September 30, 2011
As October approaches, I thought it would be fun to share some of the great articles that have been written on senior pets this month. Here are some of my finds:
Over at the Daley's Dog Years blog (tips, tales and tools for senior dog life), here's a senior dog book review “Good Old Dog” Guide Focuses On Your Senior Dog’s Health And Happiness.
September 27, 2011
We're big fans of Christine Gillow over at her blog Raising Ruby. She wrote a lovely post about her older dog Kiva interacting with her service puppy trainee, which I loved, so she kindly agreed to write a shorter companion piece to share with the Embrace readers. I hope you enjoy it as much as I did when I first read it.
The other day, my friend Tamara tweeted a touching little story that I was lucky enough to catch:
"Saw something special on my way to work this am—an elderly golden retriever walking with her mom. Mom was very patient with her slow walk. I thought, now that is a lovely relationship."
The vignette made me smile. My friend's words immediately brought to mind the relationship I have with my old dog, Kiva, and how willingly she adjusts her stride to mine.
September 15, 2011
The reason why we get such great customer reviews is because of our Embracers.
Yes, we have a great product. Yes, we have a great website. Yes, we are open and honest. But really, the Embrace Experience is not just a concept, it's the people that make all of that happen.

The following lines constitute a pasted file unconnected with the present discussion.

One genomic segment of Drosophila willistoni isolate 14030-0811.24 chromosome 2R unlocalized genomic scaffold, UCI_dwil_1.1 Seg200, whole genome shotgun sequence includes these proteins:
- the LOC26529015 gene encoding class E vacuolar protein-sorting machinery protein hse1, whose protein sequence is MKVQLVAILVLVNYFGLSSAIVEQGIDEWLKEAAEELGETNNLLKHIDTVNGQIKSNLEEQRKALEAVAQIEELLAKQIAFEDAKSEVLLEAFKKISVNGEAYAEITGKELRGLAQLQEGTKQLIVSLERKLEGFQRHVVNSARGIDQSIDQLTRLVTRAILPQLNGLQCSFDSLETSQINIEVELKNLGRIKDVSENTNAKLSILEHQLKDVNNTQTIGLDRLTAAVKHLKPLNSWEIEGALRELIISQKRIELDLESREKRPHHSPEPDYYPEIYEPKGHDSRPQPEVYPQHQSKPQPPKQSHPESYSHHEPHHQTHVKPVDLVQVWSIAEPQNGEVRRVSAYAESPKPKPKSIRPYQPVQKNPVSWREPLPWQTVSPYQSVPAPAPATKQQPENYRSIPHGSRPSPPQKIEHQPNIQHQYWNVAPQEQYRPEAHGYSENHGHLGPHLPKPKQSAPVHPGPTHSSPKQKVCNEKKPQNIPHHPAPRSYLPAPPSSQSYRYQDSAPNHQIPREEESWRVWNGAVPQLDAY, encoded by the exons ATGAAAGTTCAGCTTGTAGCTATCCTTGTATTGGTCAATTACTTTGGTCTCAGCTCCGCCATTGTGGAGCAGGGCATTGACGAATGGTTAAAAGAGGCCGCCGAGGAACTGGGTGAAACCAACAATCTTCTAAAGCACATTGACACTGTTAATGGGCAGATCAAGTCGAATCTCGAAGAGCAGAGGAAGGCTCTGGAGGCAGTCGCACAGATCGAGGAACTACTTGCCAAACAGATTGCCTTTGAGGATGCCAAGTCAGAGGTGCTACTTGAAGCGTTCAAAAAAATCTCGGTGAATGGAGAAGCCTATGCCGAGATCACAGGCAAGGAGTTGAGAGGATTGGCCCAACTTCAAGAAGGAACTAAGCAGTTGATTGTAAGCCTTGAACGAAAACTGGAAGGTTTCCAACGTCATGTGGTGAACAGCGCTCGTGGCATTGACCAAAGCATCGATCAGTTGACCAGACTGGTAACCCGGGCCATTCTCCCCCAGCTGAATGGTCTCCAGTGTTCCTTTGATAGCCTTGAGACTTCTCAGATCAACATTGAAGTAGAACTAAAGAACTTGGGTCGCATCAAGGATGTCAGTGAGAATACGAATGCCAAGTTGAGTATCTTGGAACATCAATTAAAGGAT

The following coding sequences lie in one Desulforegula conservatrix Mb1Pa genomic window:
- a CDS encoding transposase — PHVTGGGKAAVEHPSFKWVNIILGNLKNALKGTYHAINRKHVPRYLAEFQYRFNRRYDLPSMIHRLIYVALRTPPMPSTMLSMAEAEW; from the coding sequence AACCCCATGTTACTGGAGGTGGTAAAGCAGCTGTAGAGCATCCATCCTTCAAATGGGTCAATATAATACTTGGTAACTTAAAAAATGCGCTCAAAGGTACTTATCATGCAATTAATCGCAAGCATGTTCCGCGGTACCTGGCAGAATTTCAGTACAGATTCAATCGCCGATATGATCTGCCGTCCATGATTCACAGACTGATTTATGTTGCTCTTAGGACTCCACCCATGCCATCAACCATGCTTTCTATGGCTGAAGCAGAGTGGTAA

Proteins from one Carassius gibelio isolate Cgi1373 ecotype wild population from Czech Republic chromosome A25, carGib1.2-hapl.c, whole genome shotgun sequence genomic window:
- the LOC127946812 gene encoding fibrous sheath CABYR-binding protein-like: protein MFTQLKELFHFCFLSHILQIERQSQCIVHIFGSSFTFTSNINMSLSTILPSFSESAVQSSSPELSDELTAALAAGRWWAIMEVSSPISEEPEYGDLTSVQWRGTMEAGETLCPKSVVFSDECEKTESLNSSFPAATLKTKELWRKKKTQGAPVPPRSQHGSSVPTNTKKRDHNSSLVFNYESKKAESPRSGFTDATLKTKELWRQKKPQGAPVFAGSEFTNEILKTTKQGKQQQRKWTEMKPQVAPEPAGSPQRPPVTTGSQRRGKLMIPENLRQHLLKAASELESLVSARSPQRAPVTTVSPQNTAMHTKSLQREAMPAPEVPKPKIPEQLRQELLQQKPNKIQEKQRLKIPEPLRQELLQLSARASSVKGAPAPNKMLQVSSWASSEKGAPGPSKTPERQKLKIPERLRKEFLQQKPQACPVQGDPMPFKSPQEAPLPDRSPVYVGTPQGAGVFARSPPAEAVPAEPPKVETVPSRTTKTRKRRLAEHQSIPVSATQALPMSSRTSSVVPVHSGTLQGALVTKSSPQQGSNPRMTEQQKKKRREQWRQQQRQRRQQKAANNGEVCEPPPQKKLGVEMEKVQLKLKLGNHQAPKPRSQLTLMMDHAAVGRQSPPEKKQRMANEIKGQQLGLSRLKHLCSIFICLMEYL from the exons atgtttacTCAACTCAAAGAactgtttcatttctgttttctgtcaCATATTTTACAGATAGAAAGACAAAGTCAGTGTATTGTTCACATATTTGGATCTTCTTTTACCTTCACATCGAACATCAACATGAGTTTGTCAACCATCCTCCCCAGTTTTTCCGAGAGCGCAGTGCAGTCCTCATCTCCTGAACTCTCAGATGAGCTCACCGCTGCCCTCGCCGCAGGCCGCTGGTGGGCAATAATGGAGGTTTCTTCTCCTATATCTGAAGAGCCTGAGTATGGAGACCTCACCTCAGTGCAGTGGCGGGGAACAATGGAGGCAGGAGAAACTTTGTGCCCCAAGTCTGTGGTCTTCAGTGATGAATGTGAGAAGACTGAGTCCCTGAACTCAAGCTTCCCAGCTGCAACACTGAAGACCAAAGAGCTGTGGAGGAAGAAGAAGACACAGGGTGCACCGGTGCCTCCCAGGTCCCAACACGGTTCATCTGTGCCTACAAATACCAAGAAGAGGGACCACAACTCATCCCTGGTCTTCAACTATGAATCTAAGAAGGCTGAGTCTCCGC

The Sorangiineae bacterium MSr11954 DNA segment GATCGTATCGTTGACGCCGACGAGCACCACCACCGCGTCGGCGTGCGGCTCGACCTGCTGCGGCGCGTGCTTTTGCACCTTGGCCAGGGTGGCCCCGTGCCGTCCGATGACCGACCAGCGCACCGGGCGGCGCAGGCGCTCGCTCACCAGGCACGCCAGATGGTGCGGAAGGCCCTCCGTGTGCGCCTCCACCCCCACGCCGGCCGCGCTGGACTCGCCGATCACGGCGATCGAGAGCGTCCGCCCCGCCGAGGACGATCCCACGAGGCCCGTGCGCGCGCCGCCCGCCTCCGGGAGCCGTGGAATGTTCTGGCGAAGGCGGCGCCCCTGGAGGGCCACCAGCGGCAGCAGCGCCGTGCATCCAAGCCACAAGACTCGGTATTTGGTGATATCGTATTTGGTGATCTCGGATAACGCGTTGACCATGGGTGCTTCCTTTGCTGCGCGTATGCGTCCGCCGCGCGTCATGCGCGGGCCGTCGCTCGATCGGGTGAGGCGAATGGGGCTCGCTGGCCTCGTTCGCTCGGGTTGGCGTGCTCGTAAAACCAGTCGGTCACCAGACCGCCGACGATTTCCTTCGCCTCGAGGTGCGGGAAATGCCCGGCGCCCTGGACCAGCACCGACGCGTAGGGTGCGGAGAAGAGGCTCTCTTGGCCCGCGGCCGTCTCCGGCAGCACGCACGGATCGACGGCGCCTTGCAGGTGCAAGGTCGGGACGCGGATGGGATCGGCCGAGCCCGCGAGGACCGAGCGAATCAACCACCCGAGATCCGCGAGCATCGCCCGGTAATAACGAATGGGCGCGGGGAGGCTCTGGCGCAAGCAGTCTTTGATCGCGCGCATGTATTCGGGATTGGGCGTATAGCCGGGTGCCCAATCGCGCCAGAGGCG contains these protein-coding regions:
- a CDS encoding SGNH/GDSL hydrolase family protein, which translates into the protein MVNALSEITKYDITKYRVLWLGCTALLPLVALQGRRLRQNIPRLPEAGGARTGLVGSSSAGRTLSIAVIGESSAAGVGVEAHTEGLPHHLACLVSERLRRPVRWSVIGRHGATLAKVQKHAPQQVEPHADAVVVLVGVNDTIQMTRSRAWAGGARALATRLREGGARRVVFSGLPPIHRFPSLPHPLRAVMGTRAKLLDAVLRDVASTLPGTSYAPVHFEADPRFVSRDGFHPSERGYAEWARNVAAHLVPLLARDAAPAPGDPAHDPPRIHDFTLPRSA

The way you are treated when you call in. The way we admit to mistakes and how we fix them. The way we love your pets too. All of which come from the Embrace Core Values and the Embracers that live them.
September 13, 2011
I was doing a quick survey of costly conditions in older dogs (older cat conditions coming soon) and Peggy, a 9 year old mixed breed dog living in Portland, OR, caught my eye.
Peggy has hyperadrenocorticism, also known as Cushings Disease, which is more common in middle-aged and senior dogs. Cushings is a disease where the adrenal gland produces too much cortisol, most often caused by a tumor in the pituitary or adrenal glands. It is suspected to be somewhat genetic as certain breeds such as Miniature Poodles, Dachshunds, Boxers, Boston Terriers, and Beagles are more susceptible to the condition.
September 12, 2011
I'm delighted to introduce you to Dr. Patrick Mahaney, a veterinarian and certified veterinary acupuncturist who focuses on integrative veterinary medicine. We recently met at Blogpaws and I loved his fresh approach to veterinary medicine.
Since our theme this month is senior pets, Dr. Mahaney's first guest post discusses his top senior pet health tips, all of which I wholeheartedly agree with, having cared for a senior cat with health issues in recent years. Over to Dr. Mahaney...
When is your pet considered a senior? No simple answer applies to every cat, dog, or other companion animal, yet I consider pets having achieved seven to nine years of age to have entered the realm of senior living. If you follow the conventional consideration that one pet year equals seven human years, a seven to nine year old pet falls between the ages of 49 to 63.